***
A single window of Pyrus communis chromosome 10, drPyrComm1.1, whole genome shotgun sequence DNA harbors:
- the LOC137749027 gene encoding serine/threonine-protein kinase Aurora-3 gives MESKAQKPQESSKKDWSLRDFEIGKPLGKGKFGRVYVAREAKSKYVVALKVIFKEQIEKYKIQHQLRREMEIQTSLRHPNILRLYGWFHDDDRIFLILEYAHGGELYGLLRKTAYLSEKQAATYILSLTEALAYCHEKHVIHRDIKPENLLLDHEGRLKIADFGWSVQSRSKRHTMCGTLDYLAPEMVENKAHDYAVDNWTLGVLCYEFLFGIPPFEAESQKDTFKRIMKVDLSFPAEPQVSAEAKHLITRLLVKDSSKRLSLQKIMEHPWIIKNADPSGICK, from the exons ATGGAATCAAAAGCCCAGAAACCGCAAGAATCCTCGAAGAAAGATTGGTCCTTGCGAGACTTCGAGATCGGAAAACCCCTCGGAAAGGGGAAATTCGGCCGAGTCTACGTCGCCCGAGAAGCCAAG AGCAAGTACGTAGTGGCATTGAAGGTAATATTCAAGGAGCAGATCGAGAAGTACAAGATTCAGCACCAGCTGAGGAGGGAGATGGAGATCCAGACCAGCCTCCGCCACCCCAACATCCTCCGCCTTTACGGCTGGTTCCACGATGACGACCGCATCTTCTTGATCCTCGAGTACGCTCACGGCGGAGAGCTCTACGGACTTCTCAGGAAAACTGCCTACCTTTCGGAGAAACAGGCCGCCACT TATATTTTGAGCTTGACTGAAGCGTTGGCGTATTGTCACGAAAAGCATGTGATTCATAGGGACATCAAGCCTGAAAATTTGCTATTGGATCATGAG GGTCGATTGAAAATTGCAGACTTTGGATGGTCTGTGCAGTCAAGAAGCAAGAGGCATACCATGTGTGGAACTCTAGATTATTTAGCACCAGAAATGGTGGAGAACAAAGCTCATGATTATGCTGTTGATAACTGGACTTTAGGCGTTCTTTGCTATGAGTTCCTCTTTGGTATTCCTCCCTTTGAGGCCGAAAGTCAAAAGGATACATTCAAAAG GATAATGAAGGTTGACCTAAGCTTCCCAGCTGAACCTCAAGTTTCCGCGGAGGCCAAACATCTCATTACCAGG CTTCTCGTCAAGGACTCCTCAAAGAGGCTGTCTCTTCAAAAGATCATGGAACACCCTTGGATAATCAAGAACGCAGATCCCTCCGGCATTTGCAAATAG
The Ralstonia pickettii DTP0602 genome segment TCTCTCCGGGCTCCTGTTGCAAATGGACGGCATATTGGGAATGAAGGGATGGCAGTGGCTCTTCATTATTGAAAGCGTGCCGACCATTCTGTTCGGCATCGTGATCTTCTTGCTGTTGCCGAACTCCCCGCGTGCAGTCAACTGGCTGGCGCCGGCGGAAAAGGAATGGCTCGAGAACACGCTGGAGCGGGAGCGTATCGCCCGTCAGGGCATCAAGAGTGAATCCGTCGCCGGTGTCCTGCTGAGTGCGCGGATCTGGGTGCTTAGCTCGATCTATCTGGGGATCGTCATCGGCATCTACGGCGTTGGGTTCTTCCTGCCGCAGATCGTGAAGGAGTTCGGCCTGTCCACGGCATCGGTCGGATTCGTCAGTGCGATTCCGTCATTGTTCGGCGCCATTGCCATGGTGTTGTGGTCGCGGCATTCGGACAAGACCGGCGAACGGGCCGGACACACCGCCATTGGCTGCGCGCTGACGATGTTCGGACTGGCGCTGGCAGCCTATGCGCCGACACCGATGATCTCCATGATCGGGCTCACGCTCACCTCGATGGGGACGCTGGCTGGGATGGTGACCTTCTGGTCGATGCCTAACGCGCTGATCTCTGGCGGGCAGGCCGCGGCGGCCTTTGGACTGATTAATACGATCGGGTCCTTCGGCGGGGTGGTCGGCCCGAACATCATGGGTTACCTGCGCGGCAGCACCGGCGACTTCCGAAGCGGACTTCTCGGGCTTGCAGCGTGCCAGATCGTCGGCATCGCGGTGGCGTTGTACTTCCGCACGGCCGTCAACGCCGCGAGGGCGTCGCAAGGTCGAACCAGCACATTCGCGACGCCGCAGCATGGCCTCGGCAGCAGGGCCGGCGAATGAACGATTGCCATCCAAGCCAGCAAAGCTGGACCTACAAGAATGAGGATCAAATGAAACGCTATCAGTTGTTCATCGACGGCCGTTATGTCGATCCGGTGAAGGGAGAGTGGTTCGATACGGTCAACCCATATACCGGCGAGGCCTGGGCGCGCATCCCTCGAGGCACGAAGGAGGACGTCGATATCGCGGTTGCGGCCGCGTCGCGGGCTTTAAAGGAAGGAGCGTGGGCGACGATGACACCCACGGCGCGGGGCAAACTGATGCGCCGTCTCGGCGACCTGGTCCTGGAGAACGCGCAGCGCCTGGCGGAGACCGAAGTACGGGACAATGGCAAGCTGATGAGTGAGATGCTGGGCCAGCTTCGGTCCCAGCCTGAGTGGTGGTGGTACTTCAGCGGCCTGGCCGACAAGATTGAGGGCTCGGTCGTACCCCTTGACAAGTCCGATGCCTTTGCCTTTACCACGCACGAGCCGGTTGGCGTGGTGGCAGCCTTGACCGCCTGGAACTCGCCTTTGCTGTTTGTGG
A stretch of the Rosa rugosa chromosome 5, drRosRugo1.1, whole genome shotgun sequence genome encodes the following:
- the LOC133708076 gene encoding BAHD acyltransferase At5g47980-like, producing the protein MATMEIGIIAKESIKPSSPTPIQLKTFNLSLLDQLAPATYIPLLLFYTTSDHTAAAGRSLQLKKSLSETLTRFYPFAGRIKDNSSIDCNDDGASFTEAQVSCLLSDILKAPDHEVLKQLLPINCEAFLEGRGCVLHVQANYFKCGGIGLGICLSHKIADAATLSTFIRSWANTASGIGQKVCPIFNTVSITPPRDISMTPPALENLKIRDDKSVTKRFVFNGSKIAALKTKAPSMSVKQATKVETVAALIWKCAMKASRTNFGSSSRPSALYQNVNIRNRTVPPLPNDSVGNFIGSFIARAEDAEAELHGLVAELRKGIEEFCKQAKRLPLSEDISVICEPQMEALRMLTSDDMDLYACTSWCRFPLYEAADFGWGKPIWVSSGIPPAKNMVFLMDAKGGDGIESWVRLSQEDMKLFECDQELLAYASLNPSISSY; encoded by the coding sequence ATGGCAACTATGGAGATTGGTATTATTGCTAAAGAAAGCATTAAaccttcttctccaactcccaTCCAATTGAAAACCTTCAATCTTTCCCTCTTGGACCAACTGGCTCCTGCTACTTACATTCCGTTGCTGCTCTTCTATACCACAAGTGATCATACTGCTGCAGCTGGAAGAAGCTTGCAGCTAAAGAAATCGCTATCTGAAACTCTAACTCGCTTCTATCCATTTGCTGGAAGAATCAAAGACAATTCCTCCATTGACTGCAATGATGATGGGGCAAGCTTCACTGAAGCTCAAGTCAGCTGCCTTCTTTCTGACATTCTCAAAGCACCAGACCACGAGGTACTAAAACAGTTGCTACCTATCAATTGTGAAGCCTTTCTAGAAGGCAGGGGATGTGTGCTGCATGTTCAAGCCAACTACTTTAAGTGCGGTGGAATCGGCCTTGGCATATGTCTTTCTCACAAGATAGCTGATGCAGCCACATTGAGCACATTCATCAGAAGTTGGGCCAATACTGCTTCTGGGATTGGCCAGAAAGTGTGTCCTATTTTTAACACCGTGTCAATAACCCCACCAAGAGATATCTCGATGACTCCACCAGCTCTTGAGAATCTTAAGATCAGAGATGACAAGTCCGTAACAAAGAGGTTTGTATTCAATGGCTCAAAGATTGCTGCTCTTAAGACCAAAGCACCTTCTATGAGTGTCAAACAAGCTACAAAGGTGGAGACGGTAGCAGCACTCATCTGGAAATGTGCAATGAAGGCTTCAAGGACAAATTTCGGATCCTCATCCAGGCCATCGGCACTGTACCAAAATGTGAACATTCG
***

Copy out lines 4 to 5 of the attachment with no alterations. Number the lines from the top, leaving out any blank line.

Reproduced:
A stretch of the Rosa rugosa chromosome 5, drRosRugo1.1, whole genome shotgun sequence genome encodes the following:
- the LOC133708076 gene encoding BAHD acyltransferase At5g47980-like, producing the protein MATMEIGIIAKESIKPSSPTPIQLKTFNLSLLDQLAPATYIPLLLFYTTSDHTAAAGRSLQLKKSLSETLTRFYPFAGRIKDNSSIDCNDDGASFTEAQVSCLLSDILKAPDHEVLKQLLPINCEAFLEGRGCVLHVQANYFKCGGIGLGICLSHKIADAATLSTFIRSWANTASGIGQKVCPIFNTVSITPPRDISMTPPALENLKIRDDKSVTKRFVFNGSKIAALKTKAPSMSVKQATKVETVAALIWKCAMKASRTNFGSSSRPSALYQNVNIRNRTVPPLPNDSVGNFIGSFIARAEDAEAELHGLVAELRKGIEEFCKQAKRLPLSEDISVICEPQMEALRMLTSDDMDLYACTSWCRFPLYEAADFGWGKPIWVSSGIPPAKNMVFLMDAKGGDGIESWVRLSQEDMKLFECDQELLAYASLNPSISSY; encoded by the coding sequence ATGGCAACTATGGAGATTGGTATTATTGCTAAAGAAAGCATTAAaccttcttctccaactcccaTCCAATTGAAAACCTTCAATCTTTCCCTCTTGGACCAACTGGCTCCTGCTACTTACATTCCGTTGCTGCTCTTCTATACCACAAGTGATCATACTGCTGCAGCTGGAAGAAGCTTGCAGCTAAAGAAATCGCTATCTGAAACTCTAACTCGCTTCTATCCATTTGCTGGAAGAATCAAAGACAATTCCTCCATTGACTGCAATGATGATGGGGCAAGCTTCACTGAAGCTCAAGTCAGCTGCCTTCTTTCTGACATTCTCAAAGCACCAGACCACGAGGTACTAAAACAGTTGCTACCTATCAATTGTGAAGCCTTTCTAGAAGGCAGGGGATGTGTGCTGCATGTTCAAGCCAACTACTTTAAGTGCGGTGGAATCGGCCTTGGCATATGTCTTTCTCACAAGATAGCTGATGCAGCCACATTGAGCACATTCATCAGAAGTTGGGCCAATACTGCTTCTGGGATTGGCCAGAAAGTGTGTCCTATTTTTAACACCGTGTCAATAACCCCACCAAGAGATATCTCGATGACTCCACCAGCTCTTGAGAATCTTAAGATCAGAGATGACAAGTCCGTAACAAAGAGGTTTGTATTCAATGGCTCAAAGATTGCTGCTCTTAAGACCAAAGCACCTTCTATGAGTGTCAAACAAGCTACAAAGGTGGAGACGGTAGCAGCACTCATCTGGAAATGTGCAATGAAGGCTTCAAGGACAAATTTCGGATCCTCATCCAGGCCATCGGCACTGTACCAAAATGTGAACATTCG